Clubhouse Breaking Down Barriers for Developers, Project Teams

Clubhouse is taking on traditional developer project management leader Atlassian with a solution that spans all a company's functional silos beyond product engineering.

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A term that gets a lot of mileage these days when describing the API economy is "frictionless"—the idea that the sharing of data, processes, workflows and schedules among users and between platforms should be seamless and easy.

This is often harder that it sounds. But it is especially important for today's software vendors, who are pushing out daily code updates while also having to coordinate with the business's marketing or sales staffs, who may be on a different collaboration platform than the developers and engineers.

Addressing this is Clubhouse, a startup that is taking on traditional developer project management leader Atlassian and its Jira and Trello products with its own solution that spans all a company's functional silos beyond product engineering.

According to company CEO and co-founder Kurt Schrader, Clubhouse can even help address "sneaker networking," that dreaded legacy process that requires workers to get up from their desks and have a meeting to see if a dependent project is ready for launch with the code.

"We're trying to build something that spans more than just the product team," said Schrader, a veteran developer team builder. "There are a lot of integrations between collaboration tools, but they are not facilitating the back and forth. There is still a lot of manual work and side conversations to make sure everyone is on the same page."

Telling Stories

A key to Clubhouse is its "Story" metaphor, which resembles traditional Kanban type project management cards but which encompasses all departments involved in a project, and with more depth, enabling users to zoom in and out of a project to see the status of each element.

Integration with GitHub enables developers to work on GitHub projects within Clubhouse. "Developers can actually do their work in GitHub, and if you do a pull request, it automatically moves the Story to ready for review,” Schrader said. “It reduces the friction level and reflects reality as much as possible."

Another integration that Clubhouse just launched is Slack Actions, which enables users who are discussing a project in Slack to automatically create a Story workflow in Clubhouse that inherits all the elements of the Slack discussion.

Clubhouse, which launched an Enterprise version last fall, is approaching 2,000 customers of all sizes, but specializes in small teams of 50-100 developers. That suits customer Backpack Health, which develops a health management app and platform.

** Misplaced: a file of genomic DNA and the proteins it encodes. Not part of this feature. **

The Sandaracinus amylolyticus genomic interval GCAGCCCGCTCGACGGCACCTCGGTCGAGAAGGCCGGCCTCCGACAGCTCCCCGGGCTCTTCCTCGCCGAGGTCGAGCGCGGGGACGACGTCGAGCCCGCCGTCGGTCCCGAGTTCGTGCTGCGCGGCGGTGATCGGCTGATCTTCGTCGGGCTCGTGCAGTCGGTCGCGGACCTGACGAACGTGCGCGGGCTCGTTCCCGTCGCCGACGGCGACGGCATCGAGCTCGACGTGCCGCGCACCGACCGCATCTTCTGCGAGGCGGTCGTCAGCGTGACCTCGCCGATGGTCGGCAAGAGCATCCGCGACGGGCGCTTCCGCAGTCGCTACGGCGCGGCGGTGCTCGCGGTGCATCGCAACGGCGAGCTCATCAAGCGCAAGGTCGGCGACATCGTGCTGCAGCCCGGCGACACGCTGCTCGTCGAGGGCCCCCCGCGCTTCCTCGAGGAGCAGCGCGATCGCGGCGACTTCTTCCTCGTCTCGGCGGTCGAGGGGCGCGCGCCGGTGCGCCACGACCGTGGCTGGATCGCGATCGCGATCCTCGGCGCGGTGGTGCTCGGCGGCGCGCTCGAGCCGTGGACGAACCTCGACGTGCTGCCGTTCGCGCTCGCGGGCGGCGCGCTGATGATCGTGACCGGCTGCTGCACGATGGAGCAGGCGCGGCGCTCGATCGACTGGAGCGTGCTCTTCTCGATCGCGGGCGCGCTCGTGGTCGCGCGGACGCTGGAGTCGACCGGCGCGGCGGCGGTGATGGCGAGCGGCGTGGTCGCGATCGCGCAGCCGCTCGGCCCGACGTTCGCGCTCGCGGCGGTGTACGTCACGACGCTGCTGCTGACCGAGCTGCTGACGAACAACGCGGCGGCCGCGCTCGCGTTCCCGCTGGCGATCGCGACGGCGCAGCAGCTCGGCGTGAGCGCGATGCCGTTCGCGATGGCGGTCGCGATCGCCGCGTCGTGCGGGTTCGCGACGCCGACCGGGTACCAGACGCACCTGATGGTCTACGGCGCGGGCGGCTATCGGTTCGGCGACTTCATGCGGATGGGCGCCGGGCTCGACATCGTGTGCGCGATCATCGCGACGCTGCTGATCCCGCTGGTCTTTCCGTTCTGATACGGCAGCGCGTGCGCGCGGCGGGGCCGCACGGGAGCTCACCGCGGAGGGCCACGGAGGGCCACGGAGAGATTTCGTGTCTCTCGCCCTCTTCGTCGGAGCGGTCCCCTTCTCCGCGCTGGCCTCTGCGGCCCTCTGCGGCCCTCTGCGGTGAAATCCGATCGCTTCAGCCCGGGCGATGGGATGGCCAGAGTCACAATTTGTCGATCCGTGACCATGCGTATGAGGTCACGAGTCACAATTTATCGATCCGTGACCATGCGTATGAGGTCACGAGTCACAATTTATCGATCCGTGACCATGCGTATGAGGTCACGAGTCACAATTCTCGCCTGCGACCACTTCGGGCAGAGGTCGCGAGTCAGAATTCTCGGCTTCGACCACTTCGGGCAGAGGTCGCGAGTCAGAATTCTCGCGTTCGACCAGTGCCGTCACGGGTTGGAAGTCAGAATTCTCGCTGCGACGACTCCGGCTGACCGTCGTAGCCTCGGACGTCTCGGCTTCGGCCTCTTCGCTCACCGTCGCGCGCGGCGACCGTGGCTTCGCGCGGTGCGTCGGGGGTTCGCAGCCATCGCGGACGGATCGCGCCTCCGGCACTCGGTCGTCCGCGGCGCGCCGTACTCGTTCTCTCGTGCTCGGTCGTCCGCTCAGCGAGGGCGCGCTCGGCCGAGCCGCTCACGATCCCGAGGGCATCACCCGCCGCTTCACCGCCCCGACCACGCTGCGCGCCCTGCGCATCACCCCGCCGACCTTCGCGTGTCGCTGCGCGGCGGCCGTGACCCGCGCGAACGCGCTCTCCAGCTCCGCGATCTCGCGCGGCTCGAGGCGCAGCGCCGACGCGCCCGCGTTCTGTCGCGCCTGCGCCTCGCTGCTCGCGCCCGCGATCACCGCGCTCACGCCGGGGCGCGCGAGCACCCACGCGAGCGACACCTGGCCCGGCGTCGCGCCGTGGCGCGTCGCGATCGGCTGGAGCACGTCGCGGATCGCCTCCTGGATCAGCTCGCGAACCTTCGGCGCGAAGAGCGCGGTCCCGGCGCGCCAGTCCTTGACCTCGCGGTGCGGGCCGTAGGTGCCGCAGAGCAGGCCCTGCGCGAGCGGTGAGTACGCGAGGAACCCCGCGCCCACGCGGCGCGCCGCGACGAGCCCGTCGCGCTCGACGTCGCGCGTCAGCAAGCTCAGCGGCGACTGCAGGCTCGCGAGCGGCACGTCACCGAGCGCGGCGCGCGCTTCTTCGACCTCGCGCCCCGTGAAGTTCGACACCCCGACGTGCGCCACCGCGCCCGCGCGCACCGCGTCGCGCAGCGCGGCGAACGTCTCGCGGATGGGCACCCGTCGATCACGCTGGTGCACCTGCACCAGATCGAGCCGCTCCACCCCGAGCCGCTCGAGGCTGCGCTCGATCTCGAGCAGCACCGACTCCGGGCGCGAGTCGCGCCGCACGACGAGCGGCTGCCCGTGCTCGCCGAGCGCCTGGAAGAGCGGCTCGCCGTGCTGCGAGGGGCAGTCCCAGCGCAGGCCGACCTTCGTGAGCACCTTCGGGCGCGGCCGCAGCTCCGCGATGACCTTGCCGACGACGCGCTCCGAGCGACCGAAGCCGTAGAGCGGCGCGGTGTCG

"I have 26 employees on two continents," said founder and CEO Jim Cavan. "Some live in very remote locations. Clubhouse totally makes that even more possible than before. We use it for everything. Literally every function of the company has a segregated section within Clubhouse. It's more than just a development tool: It's a project management tool that spans all aspects of the company.”

Slack, which recently hit 10 million users, has had success infiltrating enterprises after requests from users who began using it on their own. So too Clubhouse hopes developers will be happy with an alternative to Jira and spread the word.

“We use Clubhouse to build Clubhouse,” Schrader said. “Developers love using Clubhouse, and they have a high bar. Developers have the highest standards out there. If you can win over developers, you can practically win over the entire organization.”

Which is exactly how Backpack came to use the product, Cavan said. “I never really got a sales pitch on it. My chief engineer loved it. He said, ‘So can we try this?’ I said great.”

Scot Petersen is a technology analyst at Ziff Brothers Investments, a private investment firm. He has an extensive background in the technology field. Prior to joining Ziff Brothers, Scot was the editorial director, Business Applications & Architecture, at TechTarget. Before that, he was the director, Editorial Operations, at Ziff Davis Enterprise. While at Ziff Davis Media, he was a writer and editor at eWEEK. No investment advice is offered in his blog. All duties are disclaimed. Scot works for a private investment firm, which may at any time invest in companies whose products are discussed in this blog, and no disclosure of securities transactions will be made.

Scot Petersen

Scot Petersen

Scot Petersen is a technology analyst at Ziff Brothers Investments, a private investment firm. Prior to joining Ziff Brothers, Scot was the editorial director, Business Applications & Architecture,...